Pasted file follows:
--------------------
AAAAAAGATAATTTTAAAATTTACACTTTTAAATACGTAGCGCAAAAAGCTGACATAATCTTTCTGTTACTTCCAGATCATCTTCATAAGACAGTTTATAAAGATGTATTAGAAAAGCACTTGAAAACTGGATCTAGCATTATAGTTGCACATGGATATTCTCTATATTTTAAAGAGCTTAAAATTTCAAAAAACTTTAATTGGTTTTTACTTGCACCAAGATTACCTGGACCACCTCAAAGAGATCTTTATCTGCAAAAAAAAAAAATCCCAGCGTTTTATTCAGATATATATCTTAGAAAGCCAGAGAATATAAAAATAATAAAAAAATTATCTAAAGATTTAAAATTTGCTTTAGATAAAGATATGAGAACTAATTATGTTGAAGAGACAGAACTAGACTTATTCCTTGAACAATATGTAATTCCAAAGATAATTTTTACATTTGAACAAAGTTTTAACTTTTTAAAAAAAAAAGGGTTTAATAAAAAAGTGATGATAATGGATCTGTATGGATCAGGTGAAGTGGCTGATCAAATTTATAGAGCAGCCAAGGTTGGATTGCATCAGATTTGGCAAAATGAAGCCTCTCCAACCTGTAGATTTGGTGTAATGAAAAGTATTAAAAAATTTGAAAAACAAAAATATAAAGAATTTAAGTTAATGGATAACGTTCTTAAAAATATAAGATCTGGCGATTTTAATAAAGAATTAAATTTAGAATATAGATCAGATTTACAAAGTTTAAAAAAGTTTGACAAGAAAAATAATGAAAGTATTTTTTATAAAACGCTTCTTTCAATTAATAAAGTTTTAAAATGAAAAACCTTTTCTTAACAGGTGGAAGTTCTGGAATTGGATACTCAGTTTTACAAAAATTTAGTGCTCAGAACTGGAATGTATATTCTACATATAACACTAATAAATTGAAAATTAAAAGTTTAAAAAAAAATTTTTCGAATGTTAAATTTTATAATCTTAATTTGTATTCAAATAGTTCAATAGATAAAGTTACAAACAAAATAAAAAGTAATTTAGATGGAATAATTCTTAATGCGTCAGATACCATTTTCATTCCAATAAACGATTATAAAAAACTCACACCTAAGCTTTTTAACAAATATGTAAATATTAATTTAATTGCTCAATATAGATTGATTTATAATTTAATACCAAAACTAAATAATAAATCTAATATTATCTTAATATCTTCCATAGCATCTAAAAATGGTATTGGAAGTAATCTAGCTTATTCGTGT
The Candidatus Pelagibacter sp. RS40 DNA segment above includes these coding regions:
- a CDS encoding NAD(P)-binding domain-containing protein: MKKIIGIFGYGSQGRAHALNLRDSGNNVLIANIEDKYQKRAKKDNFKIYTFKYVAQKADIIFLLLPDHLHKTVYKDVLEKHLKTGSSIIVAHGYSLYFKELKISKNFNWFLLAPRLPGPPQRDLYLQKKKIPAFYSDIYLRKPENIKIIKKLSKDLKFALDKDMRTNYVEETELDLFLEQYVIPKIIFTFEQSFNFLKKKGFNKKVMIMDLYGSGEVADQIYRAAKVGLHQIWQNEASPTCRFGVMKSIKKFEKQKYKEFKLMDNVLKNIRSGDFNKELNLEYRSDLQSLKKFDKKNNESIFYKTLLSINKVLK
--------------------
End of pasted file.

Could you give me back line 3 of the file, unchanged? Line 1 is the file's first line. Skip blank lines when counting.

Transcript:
- a CDS encoding NAD(P)-binding domain-containing protein: MKKIIGIFGYGSQGRAHALNLRDSGNNVLIANIEDKYQKRAKKDNFKIYTFKYVAQKADIIFLLLPDHLHKTVYKDVLEKHLKTGSSIIVAHGYSLYFKELKISKNFNWFLLAPRLPGPPQRDLYLQKKKIPAFYSDIYLRKPENIKIIKKLSKDLKFALDKDMRTNYVEETELDLFLEQYVIPKIIFTFEQSFNFLKKKGFNKKVMIMDLYGSGEVADQIYRAAKVGLHQIWQNEASPTCRFGVMKSIKKFEKQKYKEFKLMDNVLKNIRSGDFNKELNLEYRSDLQSLKKFDKKNNESIFYKTLLSINKVLK